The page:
It's interesting to note that, under the agreement, the number of U.S. military in Colombia is limited. However, since the treaty refers to American soldiers, the PMCs, whose contractors are designated as civilians, are able to surpass the milestone quite easy. This question is even more important when one analyzes the frequent complaints, from members of Colombian society, about the presence of American troops on their soil and critics who say that the treaty violates the sovereignty of the country.
The great quarrel, however, is over the legal disputes involving the PMCs. Created mainly in the liberal furor of the 90s, such companies were able to stand apart from legal structures that regulate the use of force internationally. Despite the creation, in 1989, of the UN International Convention Regulating the Use of Mercenaries, the PMCs were not encompassed by the treaty, mainly because they claim they are not directly involved in combat actions. These points led to the creation of a grey area in the International Law, where these companies have the freedom to act without being subject to the normal constraints of a regular armed force. Combining these features with the fact that these companies are formatted as formal enterprises - characterized as "civil support" - there are concerns that, in some cases, the activities of these companies may border on ‘mercenarism’ and compromise the proper democratic accountability for the use of force.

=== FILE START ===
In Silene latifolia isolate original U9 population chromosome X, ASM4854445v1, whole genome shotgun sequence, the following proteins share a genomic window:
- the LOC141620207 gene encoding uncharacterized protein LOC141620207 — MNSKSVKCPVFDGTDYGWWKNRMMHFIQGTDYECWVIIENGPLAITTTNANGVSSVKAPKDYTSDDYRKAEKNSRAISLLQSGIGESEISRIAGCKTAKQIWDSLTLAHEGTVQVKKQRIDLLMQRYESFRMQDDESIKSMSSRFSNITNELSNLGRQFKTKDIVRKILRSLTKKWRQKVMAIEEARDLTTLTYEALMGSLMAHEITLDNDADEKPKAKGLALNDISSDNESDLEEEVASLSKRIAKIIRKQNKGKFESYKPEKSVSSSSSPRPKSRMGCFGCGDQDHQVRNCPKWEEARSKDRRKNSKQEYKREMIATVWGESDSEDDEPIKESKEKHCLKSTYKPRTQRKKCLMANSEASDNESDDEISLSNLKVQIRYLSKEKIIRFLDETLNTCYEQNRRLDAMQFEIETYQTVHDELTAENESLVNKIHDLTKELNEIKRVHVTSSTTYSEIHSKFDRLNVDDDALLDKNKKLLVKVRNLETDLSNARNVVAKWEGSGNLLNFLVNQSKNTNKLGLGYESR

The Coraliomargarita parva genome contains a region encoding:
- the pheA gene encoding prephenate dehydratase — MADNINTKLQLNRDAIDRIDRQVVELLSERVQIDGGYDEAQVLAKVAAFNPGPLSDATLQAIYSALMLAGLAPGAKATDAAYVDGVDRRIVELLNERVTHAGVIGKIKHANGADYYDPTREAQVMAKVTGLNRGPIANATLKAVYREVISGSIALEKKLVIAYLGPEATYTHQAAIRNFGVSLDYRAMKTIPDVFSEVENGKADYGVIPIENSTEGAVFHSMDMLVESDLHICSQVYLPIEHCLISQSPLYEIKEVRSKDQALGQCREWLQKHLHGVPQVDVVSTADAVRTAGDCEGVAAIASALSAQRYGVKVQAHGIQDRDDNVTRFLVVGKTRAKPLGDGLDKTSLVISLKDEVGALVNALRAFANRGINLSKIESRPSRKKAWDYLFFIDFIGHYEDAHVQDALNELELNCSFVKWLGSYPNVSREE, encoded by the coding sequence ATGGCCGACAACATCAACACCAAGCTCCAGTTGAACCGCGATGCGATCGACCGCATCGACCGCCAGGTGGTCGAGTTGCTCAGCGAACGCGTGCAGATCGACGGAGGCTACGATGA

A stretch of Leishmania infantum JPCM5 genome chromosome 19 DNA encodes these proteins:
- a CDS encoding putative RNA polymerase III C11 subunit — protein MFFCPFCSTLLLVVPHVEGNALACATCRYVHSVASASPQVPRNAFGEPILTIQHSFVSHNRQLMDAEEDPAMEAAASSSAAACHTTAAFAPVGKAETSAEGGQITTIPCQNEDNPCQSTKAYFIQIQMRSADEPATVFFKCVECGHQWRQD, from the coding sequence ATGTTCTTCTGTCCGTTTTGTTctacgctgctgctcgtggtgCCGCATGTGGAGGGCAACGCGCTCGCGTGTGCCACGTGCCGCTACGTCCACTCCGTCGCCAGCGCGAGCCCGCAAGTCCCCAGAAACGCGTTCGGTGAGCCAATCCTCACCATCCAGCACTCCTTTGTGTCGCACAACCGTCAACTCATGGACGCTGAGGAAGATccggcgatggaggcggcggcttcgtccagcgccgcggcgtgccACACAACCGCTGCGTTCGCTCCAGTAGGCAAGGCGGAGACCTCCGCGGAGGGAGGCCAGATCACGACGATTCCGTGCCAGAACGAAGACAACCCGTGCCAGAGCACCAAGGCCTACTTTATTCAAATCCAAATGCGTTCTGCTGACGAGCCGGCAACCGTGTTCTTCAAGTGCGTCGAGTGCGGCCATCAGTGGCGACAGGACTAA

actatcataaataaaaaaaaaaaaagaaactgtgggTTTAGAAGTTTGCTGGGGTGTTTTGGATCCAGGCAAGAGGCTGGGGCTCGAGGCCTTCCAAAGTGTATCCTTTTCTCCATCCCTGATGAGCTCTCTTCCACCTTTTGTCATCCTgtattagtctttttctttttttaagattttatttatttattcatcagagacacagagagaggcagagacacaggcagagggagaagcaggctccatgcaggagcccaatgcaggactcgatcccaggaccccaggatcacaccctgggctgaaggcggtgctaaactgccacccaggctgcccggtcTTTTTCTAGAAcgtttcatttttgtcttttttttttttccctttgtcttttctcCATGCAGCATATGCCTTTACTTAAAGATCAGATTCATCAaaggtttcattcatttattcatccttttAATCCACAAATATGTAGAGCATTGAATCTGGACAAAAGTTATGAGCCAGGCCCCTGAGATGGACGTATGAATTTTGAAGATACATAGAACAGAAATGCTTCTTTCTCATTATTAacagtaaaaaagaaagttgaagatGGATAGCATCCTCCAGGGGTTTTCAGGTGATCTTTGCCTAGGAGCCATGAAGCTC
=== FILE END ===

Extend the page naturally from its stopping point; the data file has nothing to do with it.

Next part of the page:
In the Colombian case, such points are seen quite clearly. In recent interviews to researchers from the Brazilian Federal Fluminense University (UFF), members of the Colombian army complained about the lack of legal tools for dealing with the PMCs. According to them, many professionals hired by these companies act as they were above the law, generating constant hierarchical conflicts. Moreover, since they are hired directly by the U.S. State Department, often the PMCs are accused of acting without the consent of the Colombian government.
A new Security Dilemma?